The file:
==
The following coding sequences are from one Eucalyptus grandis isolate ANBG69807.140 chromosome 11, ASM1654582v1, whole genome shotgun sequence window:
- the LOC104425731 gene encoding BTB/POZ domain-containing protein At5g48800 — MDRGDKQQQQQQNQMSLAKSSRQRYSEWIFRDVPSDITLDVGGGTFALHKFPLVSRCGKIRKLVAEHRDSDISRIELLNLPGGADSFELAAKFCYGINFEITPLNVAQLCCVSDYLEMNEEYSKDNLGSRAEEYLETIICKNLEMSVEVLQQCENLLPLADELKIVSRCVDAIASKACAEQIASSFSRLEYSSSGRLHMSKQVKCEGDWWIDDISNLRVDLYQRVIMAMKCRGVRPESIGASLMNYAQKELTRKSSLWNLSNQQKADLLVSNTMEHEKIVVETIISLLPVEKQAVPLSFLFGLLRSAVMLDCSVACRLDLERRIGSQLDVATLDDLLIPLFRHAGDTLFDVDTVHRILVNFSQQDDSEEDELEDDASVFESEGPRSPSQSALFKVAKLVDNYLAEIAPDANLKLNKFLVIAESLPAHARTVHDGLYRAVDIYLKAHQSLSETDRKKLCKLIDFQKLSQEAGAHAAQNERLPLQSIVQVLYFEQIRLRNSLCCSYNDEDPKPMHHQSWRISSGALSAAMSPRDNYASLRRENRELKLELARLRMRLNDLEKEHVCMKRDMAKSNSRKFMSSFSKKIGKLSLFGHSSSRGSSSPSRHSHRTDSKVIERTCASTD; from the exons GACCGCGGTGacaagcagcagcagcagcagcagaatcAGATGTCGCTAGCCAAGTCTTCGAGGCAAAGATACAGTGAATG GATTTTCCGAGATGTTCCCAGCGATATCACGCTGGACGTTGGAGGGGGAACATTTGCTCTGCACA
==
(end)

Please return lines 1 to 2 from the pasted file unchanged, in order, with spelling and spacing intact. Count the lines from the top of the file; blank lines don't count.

The following coding sequences are from one Eucalyptus grandis isolate ANBG69807.140 chromosome 11, ASM1654582v1, whole genome shotgun sequence window:
- the LOC104425731 gene encoding BTB/POZ domain-containing protein At5g48800 — MDRGDKQQQQQQNQMSLAKSSRQRYSEWIFRDVPSDITLDVGGGTFALHKFPLVSRCGKIRKLVAEHRDSDISRIELLNLPGGADSFELAAKFCYGINFEITPLNVAQLCCVSDYLEMNEEYSKDNLGSRAEEYLETIICKNLEMSVEVLQQCENLLPLADELKIVSRCVDAIASKACAEQIASSFSRLEYSSSGRLHMSKQVKCEGDWWIDDISNLRVDLYQRVIMAMKCRGVRPESIGASLMNYAQKELTRKSSLWNLSNQQKADLLVSNTMEHEKIVVETIISLLPVEKQAVPLSFLFGLLRSAVMLDCSVACRLDLERRIGSQLDVATLDDLLIPLFRHAGDTLFDVDTVHRILVNFSQQDDSEEDELEDDASVFESEGPRSPSQSALFKVAKLVDNYLAEIAPDANLKLNKFLVIAESLPAHARTVHDGLYRAVDIYLKAHQSLSETDRKKLCKLIDFQKLSQEAGAHAAQNERLPLQSIVQVLYFEQIRLRNSLCCSYNDEDPKPMHHQSWRISSGALSAAMSPRDNYASLRRENRELKLELARLRMRLNDLEKEHVCMKRDMAKSNSRKFMSSFSKKIGKLSLFGHSSSRGSSSPSRHSHRTDSKVIERTCASTD; from the exons GACCGCGGTGacaagcagcagcagcagcagcagaatcAGATGTCGCTAGCCAAGTCTTCGAGGCAAAGATACAGTGAATG GATTTTCCGAGATGTTCCCAGCGATATCACGCTGGACGTTGGAGGGGGAACATTTGCTCTGCACA